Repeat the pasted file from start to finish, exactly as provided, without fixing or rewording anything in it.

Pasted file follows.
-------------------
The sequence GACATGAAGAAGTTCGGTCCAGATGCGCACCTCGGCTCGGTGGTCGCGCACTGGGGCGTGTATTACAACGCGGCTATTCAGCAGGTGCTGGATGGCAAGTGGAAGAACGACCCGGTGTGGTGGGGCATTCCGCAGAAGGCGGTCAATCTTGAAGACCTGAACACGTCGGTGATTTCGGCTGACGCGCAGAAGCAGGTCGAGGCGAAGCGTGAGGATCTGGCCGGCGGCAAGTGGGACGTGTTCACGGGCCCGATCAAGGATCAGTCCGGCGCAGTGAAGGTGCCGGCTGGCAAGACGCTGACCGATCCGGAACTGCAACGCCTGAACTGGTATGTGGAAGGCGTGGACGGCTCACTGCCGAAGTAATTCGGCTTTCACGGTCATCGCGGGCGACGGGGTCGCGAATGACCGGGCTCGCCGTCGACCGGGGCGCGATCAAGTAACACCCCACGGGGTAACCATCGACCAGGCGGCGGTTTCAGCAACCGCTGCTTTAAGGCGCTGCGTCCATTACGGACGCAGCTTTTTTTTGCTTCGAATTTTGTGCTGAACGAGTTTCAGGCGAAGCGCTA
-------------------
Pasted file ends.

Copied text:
The sequence GACATGAAGAAGTTCGGTCCAGATGCGCACCTCGGCTCGGTGGTCGCGCACTGGGGCGTGTATTACAACGCGGCTATTCAGCAGGTGCTGGATGGCAAGTGGAAGAACGACCCGGTGTGGTGGGGCATTCCGCAGAAGGCGGTCAATCTTGAAGACCTGAACACGTCGGTGATTTCGGCTGACGCGCAGAAGCAGGTCGAGGCGAAGCGTGAGGATCTGGCCGGCGGCAAGTGGGACGTGTTCACGGGCCCGATCAAGGATCAGTCCGGCGCAGTGAAGGTGCCGGCTGGCAAGACGCTGACCGATCCGGAACTGCAACGCCTGAACTGGTATGTGGAAGGCGTGGACGGCTCACTGCCGAAGTAATTCGGCTTTCACGGTCATCGCGGGCGACGGGGTCGCGAATGACCGGGCTCGCCGTCGACCGGGGCGCGATCAAGTAACACCCCACGGGGTAACCATCGACCAGGCGGCGGTTTCAGCAACCGCTGCTTTAAGGCGCTGCGTCCATTACGGACGCAGCTTTTTTTTGCTTCGAATTTTGTGCTGAACGAGTTTCAGGCGAAGCGCTA